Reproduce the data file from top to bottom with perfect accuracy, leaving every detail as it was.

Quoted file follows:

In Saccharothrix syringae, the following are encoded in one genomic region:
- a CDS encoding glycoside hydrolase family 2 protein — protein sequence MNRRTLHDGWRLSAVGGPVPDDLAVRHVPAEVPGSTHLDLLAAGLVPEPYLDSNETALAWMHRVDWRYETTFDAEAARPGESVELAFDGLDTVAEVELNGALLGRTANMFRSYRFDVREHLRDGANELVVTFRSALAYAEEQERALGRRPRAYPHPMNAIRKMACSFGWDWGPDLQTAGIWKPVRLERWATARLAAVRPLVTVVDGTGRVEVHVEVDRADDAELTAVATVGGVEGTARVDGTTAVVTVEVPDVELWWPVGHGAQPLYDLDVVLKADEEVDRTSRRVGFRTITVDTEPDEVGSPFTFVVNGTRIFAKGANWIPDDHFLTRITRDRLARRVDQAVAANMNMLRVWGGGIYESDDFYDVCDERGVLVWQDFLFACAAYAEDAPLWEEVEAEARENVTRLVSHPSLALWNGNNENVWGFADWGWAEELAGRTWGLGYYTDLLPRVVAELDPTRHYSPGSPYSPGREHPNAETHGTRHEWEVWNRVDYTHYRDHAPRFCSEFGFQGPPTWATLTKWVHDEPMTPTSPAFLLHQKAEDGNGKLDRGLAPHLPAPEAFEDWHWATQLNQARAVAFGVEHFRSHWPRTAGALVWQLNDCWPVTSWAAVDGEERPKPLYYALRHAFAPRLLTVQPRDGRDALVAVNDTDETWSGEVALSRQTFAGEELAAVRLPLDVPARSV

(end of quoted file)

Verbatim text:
In Saccharothrix syringae, the following are encoded in one genomic region:
- a CDS encoding glycoside hydrolase family 2 protein — protein sequence MNRRTLHDGWRLSAVGGPVPDDLAVRHVPAEVPGSTHLDLLAAGLVPEPYLDSNETALAWMHRVDWRYETTFDAEAARPGESVELAFDGLDTVAEVELNGALLGRTANMFRSYRFDVREHLRDGANELVVTFRSALAYAEEQERALGRRPRAYPHPMNAIRKMACSFGWDWGPDLQTAGIWKPVRLERWATARLAAVRPLVTVVDGTGRVEVHVEVDRADDAELTAVATVGGVEGTARVDGTTAVVTVEVPDVELWWPVGHGAQPLYDLDVVLKADEEVDRTSRRVGFRTITVDTEPDEVGSPFTFVVNGTRIFAKGANWIPDDHFLTRITRDRLARRVDQAVAANMNMLRVWGGGIYESDDFYDVCDERGVLVWQDFLFACAAYAEDAPLWEEVEAEARENVTRLVSHPSLALWNGNNENVWGFADWGWAEELAGRTWGLGYYTDLLPRVVAELDPTRHYSPGSPYSPGREHPNAETHGTRHEWEVWNRVDYTHYRDHAPRFCSEFGFQGPPTWATLTKWVHDEPMTPTSPAFLLHQKAEDGNGKLDRGLAPHLPAPEAFEDWHWATQLNQARAVAFGVEHFRSHWPRTAGALVWQLNDCWPVTSWAAVDGEERPKPLYYALRHAFAPRLLTVQPRDGRDALVAVNDTDETWSGEVALSRQTFAGEELAAVRLPLDVPARSV